In recent years, humanity’s most significant challenges have caught us unprepared. This has prevented us from reacting in a responsive, efficient and inclusive manner. Being in a globalised and hyper-connected world means that what happens in China affects everyone. Solutions need to be practical and globally adopted on a large scale. The COVID-19 pandemic is not the only recent case in which the most technologically advanced countries have struggled to find a rapid and adequate response. Just think of plastic islands in the oceans, global warming, migration phenomena, the environmental and social impact of agriculture and ocean acidification.
Technology has never been as advanced and accessible as it is now. We read stories of visionary innovators who want to connect the human brain directly to a computer3 or benefactors funding water sanitation projects with billions of dollars. This dynamic results from a Centralised Innovation model, which revolves around the hero-inventor – an extraordinary person capable of solving otherwise impossible problems and changing the course of history by themselves. Conceived around the time of Leonardo Da Vinci — when a few brilliant inventors and artists (financed by enlightened patrons) were responsible for the cultural, artistic and technological innovations that featured in historic and cultural revolutions — Centralised Innovation remains a familiar and prevalent model in present day paradigms, including those of Steve Jobs and Elon Musk. Extraordinary stories, often fictionalised, that are so strong, have forged the archetypal innovation narrative in our heads.
In this model however, little is said about the people, those who experienced change. The “common people” did not play a role and didn’t enter history with their famous contemporaries.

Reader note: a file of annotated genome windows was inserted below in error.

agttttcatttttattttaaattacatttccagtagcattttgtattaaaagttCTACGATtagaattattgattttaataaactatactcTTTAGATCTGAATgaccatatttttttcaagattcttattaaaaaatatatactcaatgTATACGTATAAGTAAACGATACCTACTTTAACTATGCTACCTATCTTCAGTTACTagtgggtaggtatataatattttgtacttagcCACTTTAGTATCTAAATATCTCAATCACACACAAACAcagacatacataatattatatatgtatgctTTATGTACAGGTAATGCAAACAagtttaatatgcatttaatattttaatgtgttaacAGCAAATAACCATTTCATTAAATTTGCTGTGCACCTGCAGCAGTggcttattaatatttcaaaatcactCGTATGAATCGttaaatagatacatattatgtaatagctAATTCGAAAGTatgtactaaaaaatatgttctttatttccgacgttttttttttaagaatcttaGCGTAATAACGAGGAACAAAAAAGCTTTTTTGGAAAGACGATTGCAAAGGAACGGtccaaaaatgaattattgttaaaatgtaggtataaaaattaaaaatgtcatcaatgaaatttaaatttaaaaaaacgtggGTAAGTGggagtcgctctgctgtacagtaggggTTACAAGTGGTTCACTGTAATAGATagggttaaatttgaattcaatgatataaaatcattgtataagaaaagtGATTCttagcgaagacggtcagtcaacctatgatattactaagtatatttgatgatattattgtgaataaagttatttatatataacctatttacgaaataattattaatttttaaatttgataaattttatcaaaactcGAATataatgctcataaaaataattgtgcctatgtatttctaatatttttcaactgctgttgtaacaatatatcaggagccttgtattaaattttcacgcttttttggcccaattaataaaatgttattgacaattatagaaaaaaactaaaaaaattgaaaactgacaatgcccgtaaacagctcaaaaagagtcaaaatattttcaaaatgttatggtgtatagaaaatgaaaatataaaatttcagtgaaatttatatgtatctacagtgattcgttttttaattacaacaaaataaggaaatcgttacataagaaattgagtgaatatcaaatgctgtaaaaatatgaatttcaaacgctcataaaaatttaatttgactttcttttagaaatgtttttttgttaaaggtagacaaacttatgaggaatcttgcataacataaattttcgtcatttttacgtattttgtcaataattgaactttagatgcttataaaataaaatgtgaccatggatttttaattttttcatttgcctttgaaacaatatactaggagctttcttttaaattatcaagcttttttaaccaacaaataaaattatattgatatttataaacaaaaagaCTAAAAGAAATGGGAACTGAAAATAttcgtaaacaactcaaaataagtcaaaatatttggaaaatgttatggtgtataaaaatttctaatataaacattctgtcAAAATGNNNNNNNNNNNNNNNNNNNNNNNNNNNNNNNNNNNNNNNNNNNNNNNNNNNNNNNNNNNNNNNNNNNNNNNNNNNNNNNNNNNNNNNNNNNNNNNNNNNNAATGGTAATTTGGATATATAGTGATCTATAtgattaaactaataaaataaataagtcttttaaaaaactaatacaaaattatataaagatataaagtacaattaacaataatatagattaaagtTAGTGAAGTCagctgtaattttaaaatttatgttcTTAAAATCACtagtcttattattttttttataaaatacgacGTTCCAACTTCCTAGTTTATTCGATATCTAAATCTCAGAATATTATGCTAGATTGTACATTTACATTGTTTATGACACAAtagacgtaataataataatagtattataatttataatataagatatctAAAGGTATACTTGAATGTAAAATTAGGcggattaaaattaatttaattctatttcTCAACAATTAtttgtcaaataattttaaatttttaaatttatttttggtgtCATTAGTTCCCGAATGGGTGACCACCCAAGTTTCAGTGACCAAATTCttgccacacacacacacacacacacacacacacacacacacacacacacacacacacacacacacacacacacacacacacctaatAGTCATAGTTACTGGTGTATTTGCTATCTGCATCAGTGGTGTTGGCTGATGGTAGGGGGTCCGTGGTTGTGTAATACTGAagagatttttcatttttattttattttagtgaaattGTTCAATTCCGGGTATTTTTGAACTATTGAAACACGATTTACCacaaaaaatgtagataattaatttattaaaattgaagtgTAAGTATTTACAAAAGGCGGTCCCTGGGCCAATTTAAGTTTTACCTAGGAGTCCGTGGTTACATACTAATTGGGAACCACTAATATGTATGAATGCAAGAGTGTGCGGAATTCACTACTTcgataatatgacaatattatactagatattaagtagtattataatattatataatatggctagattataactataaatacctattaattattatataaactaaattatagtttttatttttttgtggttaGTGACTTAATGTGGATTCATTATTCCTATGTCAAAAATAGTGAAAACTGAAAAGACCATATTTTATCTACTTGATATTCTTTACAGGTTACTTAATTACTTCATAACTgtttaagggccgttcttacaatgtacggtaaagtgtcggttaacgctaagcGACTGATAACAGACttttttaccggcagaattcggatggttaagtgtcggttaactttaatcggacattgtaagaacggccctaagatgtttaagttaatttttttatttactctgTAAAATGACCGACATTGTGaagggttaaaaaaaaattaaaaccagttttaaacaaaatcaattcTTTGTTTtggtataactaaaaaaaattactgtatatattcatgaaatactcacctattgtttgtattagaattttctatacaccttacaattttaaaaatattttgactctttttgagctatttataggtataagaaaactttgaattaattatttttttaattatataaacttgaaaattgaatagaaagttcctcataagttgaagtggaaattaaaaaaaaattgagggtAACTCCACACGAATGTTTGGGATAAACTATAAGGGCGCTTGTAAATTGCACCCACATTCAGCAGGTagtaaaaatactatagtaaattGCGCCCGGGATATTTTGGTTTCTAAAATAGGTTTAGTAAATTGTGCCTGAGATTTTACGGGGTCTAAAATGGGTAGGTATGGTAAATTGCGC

The Centralised Innovation model has endured and strengthened over the last century due to three key aspects:
- It follows the current economic model, and some scholars believe that it might have had a hand in creating it. Thanks to capitalism and economies of scale, an innovative product can spread quickly and produce large profits for creators and investors.
- The hero-innovator is a stereotype that we know, admire and that intrigues us. This makes Centralised Innovation communication more effective, universal and simpler.
- Our role is only that of the “user” or “purchaser”. Our input is simple, momentarily gratifying and deprives us of responsibility.
We face new challenges of a different nature and scale, such as global warming, social injustice, access to education, reducing single-use plastic production, containing the pandemic and gender inequality. All the radical changes we need seem to be beyond individual innovators, innovative start-ups, large corporations and perhaps even individual governments. We need a new approach to innovation. Some phenomena cannot be solved unless we work systemically and include the community. It is naive to think that the invention of a new bioplastic will solve single-use plastics and sea pollution, just as it is naive to hope that the economic system can fairly broker relationships between the players involved. For this reason, Centralised Innovation must be replaced. The current challenges have neither colour nor latitude, they are intersectional and involve everyone. It is urgent to respond to increasingly distributed challenges with “Distributed Innovation”.